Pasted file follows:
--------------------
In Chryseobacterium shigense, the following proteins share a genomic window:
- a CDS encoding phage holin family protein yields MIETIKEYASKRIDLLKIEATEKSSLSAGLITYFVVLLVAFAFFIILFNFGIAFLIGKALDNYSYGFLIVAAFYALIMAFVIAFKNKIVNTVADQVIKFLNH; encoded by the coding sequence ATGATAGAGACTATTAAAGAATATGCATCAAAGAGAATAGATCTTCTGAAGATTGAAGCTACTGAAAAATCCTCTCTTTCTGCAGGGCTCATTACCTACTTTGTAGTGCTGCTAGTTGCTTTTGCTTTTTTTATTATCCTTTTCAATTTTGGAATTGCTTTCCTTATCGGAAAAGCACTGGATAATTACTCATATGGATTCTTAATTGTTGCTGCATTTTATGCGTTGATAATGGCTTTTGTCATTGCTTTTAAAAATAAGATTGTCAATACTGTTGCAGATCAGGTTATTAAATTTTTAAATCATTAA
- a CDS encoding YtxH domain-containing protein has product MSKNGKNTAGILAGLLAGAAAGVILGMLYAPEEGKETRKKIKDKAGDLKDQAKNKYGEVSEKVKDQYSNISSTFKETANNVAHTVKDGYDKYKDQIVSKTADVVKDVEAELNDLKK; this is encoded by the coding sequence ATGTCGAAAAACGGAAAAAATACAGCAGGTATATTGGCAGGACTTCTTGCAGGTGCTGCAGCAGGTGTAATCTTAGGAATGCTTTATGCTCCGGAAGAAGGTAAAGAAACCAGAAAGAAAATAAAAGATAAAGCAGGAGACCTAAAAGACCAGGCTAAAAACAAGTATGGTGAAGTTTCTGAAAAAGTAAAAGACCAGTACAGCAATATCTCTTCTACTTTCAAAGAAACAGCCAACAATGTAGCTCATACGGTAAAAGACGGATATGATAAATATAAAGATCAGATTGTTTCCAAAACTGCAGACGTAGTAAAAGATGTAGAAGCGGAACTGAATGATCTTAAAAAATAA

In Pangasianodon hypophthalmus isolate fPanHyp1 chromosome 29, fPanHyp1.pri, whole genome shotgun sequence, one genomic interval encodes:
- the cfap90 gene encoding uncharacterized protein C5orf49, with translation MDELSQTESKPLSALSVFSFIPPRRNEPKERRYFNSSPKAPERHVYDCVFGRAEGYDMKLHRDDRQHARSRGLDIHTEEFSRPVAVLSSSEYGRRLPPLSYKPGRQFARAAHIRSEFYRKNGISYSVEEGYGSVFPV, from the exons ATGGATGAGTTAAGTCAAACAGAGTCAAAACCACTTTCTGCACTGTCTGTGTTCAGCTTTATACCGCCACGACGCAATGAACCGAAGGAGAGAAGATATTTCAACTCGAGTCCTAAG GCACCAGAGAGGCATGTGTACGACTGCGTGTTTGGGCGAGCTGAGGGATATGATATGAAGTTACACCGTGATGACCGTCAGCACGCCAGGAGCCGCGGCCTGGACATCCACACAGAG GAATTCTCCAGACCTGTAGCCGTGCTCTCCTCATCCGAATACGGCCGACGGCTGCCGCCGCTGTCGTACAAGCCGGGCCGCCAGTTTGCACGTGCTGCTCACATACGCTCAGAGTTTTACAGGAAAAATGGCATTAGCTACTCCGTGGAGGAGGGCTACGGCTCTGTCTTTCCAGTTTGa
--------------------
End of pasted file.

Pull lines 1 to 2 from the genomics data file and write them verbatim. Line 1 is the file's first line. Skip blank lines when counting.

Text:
In Chryseobacterium shigense, the following proteins share a genomic window:
- a CDS encoding phage holin family protein yields MIETIKEYASKRIDLLKIEATEKSSLSAGLITYFVVLLVAFAFFIILFNFGIAFLIGKALDNYSYGFLIVAAFYALIMAFVIAFKNKIVNTVADQVIKFLNH; encoded by the coding sequence ATGATAGAGACTATTAAAGAATATGCATCAAAGAGAATAGATCTTCTGAAGATTGAAGCTACTGAAAAATCCTCTCTTTCTGCAGGGCTCATTACCTACTTTGTAGTGCTGCTAGTTGCTTTTGCTTTTTTTATTATCCTTTTCAATTTTGGAATTGCTTTCCTTATCGGAAAAGCACTGGATAATTACTCATATGGATTCTTAATTGTTGCTGCATTTTATGCGTTGATAATGGCTTTTGTCATTGCTTTTAAAAATAAGATTGTCAATACTGTTGCAGATCAGGTTATTAAATTTTTAAATCATTAA